Fats, oils and greases (FOGs) from the cooking or preparation of food products in the home, cafes and restaurants or food manufacturing industries are often disposed of down the drain or sink. The material ends up in the sewer, congealing and accumulating on the walls, restricting the flow of wastewater and sewage, and causing blockages and interfering with the proper running of wastewater treatment works. FOGs removed from the sewer are usually sent to land-fill, but this is a loss of a useful raw material as they contain natural fatty acids, which can react with methanol to give biodiesel in the form of fatty acid methyl esters. These wastes, however, are typically extremely degraded and contaminated and therefore difficult to process. The EU-funded BioDie2020 project addressed this challenge by developing a unique feedstock pre-treatment technology for processing extremely degraded FOGs and pre-treating them so that they can be converted into high quality biodiesel. “The biodiesel is analysed against a European standard and then blended with ultra-low diesel and used to fuel buses,” says Martin Kingsley project coordinator and CEO of Argent Energy, an SME specialising in the conversion of waste to road diesel for truck and bus fleet operators.
Successful field trials
The consortium modified Argent Energy’s original pre-treatment plant to improve the throughput of degraded FOGs. They also established a state-of the-art quality control laboratory to monitor and measure the quality of feedstocks, in-process samples as well as the final product biodiesel. In addition, researchers incorporated comprehensive testing protocols, methods and sampling regimes into the daily running of the plant. Project partners also conducted fuel trials, including exhaust emissions and fuel economy monitoring to determine the impact of using the new biodiesel in buses. “The emissions measured from the fuel trials showed no detrimental effects from using highly degraded fats, oils and greases derived biodiesel compared to fossil fuel derived diesel,” Kingsley explains.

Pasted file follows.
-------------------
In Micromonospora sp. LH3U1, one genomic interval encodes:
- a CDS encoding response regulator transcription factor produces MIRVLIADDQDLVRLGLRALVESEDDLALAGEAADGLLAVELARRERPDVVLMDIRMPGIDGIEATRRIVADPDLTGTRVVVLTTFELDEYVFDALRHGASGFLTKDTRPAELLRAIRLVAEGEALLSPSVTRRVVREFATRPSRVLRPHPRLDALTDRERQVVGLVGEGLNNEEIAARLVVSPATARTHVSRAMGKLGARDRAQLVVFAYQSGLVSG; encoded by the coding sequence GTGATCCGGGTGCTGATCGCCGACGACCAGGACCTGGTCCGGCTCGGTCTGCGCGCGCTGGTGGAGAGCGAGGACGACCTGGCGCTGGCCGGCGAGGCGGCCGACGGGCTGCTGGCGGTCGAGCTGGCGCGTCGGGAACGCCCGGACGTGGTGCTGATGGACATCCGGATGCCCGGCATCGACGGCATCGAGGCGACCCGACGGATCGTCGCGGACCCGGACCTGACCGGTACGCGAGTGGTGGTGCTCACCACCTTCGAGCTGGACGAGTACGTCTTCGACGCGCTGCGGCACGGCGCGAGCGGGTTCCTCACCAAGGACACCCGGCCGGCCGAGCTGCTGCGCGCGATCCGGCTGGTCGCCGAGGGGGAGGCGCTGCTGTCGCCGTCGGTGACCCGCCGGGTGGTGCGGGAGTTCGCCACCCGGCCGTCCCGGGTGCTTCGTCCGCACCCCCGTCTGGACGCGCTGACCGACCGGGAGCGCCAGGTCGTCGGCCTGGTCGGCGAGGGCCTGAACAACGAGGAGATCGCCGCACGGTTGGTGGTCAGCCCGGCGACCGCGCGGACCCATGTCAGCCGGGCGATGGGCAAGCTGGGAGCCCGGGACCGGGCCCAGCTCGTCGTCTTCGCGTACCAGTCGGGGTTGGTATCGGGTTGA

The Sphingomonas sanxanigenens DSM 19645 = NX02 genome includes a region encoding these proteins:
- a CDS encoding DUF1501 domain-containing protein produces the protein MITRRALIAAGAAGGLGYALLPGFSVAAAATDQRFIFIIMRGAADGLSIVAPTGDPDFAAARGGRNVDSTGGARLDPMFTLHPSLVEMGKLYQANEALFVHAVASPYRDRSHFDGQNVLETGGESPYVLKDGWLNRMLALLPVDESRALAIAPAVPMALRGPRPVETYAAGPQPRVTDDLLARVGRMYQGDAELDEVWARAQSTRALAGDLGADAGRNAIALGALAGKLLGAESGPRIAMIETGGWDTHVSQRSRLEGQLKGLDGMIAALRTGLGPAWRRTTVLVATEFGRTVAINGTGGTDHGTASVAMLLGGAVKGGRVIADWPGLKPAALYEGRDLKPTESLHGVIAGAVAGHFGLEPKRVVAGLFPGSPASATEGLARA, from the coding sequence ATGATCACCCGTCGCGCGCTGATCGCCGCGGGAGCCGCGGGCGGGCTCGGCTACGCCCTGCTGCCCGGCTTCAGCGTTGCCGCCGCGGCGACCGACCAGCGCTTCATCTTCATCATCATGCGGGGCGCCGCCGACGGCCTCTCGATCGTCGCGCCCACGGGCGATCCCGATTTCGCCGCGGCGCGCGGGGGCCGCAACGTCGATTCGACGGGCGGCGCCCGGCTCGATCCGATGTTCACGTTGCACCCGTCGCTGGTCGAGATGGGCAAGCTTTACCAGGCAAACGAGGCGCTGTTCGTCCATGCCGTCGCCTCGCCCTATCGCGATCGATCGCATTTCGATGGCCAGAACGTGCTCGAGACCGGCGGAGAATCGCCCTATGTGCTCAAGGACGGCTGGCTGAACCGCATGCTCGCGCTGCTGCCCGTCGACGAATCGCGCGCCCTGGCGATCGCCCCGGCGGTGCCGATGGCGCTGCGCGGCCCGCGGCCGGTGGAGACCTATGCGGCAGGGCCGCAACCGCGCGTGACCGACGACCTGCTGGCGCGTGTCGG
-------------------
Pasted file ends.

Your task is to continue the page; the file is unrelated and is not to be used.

Better for the environment
Researchers studied several new technologies, including the installation of a microwave system for conducting ‘mini-plant’ trials to determine how their use can improve the separation of pre-esterification reactions and their subsequent settling time. In addition, the team used ionic liquids to reduce sulfur and acidity levels in diesel - the final product. They also successfully tested and demonstrated a novel technique for removing polyethylene from feedstocks. Key results from the project included a stepwise increase in throughput for processing waste oils via the pre-treatment plant and a decrease in the manufacture of distillation bottom products as the biodiesel refinery increased capacity. Many feedstocks used in the BioDie2020 project are currently being spread over the land, land-filled or incinerated. “Therefore, reducing these scenarios means there is less of an adverse impact on the environment. Furthermore, the creation of an anaerobic soup process to combine wastes generated from using degraded feedstocks as part of the pre-treatment plant upgrade has turned wastes into valuable feedstocks for biogas manufacture,” Kingsley concludes.
BioDie2020, biodiesel, feedstock, FOGs, oils, fats, greases, fatty acid, conversion, Argent Energy, wastewater, microwave, fatty acid methyl esters